ESPE Abstracts (2018) 89 P-P1-141

ESPE2018 Poster Presentations GH & IGFs P1 (18 abstracts)

Autosomal Dominant Growth Hormone Deficiency due to a Novel c.178G>A Mutation in the GH1 Gene Causing Instability of the Mutant GH Protein (p.Ala34Thr)

Bradley Miller a , Jimmy Tan b , Shaheena Parween b , Andree Eble b , Christine Ternand c , Louise Gregory d , Mehul Dattani d & Amit Pandey b

aUniversity of Minnesota, Minneapolis, USA; bUniversity Children’s Hospital, Bern, Switzerland; cChildren’s Hospitals and Clinics of Minnesota, Minneapolis, USA; dUCL Inst Chld Hlth, London, UK

Background: The most frequent cause of familial growth hormone deficiency (GHD) is Type II autosomal dominant GHD (isolated GHD type II) due to several heterozygous GH1 mutations.

Method: Genomic DNA from patients with familial GHD was enriched for the coding exons using hybrid capture technology and GH1 was sequenced using Next Generation Sequencing technology. Plasmids containing genes for WT and A34T GH1 were transfected into NCI HEK295 cells. RNA was analysed by RT PCR. The p.A34T mutant protein was expressed in bacteria and studied by chemical denaturation and proteolysis. Denaturation was quantified using fluorescence spectroscopy. Proteolysis was determined by SDS-PAGE and western blot.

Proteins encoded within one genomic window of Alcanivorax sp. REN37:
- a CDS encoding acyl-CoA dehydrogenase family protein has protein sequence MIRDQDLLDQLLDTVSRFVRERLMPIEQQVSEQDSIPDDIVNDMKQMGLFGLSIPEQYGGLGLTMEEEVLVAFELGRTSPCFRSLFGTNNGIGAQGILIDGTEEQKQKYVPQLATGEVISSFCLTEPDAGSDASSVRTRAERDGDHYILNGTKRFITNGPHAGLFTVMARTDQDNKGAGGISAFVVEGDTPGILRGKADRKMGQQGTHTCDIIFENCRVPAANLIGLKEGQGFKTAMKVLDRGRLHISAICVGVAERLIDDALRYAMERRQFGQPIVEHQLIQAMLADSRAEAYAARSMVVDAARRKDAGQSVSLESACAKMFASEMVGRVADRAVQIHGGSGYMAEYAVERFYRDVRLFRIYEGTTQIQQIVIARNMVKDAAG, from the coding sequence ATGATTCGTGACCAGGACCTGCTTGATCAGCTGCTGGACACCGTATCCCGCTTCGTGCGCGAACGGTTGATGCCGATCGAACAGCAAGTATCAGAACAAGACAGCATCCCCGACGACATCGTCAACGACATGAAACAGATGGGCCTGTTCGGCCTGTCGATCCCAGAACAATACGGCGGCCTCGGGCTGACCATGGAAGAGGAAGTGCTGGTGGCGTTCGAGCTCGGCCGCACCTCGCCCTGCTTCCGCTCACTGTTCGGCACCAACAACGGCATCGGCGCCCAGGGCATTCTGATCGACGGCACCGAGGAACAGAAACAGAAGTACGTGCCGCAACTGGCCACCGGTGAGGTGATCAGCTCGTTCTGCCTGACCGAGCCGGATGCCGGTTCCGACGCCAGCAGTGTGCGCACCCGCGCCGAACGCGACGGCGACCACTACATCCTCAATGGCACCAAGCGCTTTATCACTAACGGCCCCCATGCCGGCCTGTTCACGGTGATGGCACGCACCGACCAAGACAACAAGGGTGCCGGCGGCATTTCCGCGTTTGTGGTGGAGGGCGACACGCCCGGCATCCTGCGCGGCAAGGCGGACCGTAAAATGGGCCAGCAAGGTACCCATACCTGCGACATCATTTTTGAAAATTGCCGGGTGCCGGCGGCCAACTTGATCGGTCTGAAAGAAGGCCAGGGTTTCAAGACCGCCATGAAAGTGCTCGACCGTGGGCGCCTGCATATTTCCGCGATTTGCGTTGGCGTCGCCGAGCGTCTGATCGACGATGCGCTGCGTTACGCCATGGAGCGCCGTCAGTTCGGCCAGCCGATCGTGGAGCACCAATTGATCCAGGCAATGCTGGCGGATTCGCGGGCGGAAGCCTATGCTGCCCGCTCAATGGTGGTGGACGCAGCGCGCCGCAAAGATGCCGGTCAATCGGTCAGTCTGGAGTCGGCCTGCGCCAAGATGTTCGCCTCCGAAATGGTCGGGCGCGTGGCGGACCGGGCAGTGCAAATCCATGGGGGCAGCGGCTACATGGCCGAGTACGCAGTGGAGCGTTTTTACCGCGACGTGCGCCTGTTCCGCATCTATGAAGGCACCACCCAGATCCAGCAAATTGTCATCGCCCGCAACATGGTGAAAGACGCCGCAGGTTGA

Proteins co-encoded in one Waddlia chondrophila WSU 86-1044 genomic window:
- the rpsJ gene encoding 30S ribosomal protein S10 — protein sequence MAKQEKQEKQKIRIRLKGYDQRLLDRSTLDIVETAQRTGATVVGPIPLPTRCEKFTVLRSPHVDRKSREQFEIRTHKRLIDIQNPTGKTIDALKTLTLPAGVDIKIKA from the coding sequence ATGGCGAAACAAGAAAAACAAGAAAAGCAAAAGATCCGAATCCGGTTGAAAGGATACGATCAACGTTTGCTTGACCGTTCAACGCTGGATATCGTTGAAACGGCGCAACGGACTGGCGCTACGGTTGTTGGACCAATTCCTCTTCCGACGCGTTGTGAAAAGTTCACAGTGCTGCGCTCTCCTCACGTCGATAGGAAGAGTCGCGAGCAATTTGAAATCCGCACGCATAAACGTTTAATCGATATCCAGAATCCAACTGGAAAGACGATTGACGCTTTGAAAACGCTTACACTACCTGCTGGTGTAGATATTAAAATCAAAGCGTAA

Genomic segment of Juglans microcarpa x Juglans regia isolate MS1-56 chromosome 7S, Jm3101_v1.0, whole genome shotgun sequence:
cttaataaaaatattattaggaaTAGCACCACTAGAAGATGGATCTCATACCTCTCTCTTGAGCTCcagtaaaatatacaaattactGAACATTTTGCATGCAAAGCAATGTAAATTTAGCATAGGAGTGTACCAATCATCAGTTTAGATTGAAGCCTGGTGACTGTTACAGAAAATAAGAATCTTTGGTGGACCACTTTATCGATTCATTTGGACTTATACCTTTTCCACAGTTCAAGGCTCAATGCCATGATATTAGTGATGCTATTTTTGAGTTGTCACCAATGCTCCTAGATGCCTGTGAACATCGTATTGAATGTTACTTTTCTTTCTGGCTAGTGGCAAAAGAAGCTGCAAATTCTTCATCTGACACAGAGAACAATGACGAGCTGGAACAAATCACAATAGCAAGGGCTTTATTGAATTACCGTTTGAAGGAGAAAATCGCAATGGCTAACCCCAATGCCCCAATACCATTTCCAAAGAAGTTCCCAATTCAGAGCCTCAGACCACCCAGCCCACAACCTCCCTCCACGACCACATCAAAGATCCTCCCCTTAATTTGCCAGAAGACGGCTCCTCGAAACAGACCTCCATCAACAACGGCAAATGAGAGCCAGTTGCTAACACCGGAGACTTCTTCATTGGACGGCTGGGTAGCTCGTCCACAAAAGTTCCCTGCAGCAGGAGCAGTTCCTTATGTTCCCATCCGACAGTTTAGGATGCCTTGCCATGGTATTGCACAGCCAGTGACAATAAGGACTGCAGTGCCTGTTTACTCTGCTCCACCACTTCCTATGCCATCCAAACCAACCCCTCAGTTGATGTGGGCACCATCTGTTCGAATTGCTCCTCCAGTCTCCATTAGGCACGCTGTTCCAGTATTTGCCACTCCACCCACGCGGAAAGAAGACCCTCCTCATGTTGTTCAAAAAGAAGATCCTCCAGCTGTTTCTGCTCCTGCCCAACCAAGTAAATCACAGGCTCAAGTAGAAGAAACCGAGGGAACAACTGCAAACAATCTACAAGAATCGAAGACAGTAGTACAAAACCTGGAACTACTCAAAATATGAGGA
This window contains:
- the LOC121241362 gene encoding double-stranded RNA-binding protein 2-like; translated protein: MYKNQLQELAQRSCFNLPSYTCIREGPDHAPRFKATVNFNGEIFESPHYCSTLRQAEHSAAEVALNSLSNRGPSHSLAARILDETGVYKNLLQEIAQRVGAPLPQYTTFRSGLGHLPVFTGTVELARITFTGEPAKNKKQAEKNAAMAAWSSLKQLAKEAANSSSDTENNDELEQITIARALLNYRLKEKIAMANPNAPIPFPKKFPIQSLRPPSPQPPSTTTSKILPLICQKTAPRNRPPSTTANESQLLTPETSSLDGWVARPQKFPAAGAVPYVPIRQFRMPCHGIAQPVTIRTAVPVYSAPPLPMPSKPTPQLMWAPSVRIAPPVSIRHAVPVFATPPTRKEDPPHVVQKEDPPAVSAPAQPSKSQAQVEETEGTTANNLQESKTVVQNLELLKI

Results: GHD was identified in three female siblings aged 3.25-6.33 years (Ht SDS −3.21 to −1.13, peak GH 2.9–6.6 ng/mL); their mother had previously been diagnosed with GHD at age 12.33 years (Ht SDS −3.44, GH peak <2 ng/mL). Sequencing of GH1 identified a heterozygous variant (c.178G>A; p.Ala34Thr) that had not been previously described, and was not found in the Broad ExAc dataset representing >60,000 children without severe childhood-onset disease. Functional studies of the mutant GH protein showed reduced stability to denaturation and proteolysis compared to native GH. This mutation leads to alternate splicing resulting in increased expression of the smaller isoform of GH missing exon 3. PCR analysis of RNA revealed loss of signal for the A34T mutant of GH1.

Conclusion: The presence of a heterozygous GH1 variant (c.178G>A, p.Ala34Thr) in four individuals with GHD suggests that this is a novel cause of IGHD type II. In addition, functional studies of the mutant GH protein show reduced stability to denaturation and proteolysis. The mutant RNA is unstable. Binding studies of the mutant protein to the GHR are underway to determine the mechanism causing the dominant negative phenotype.

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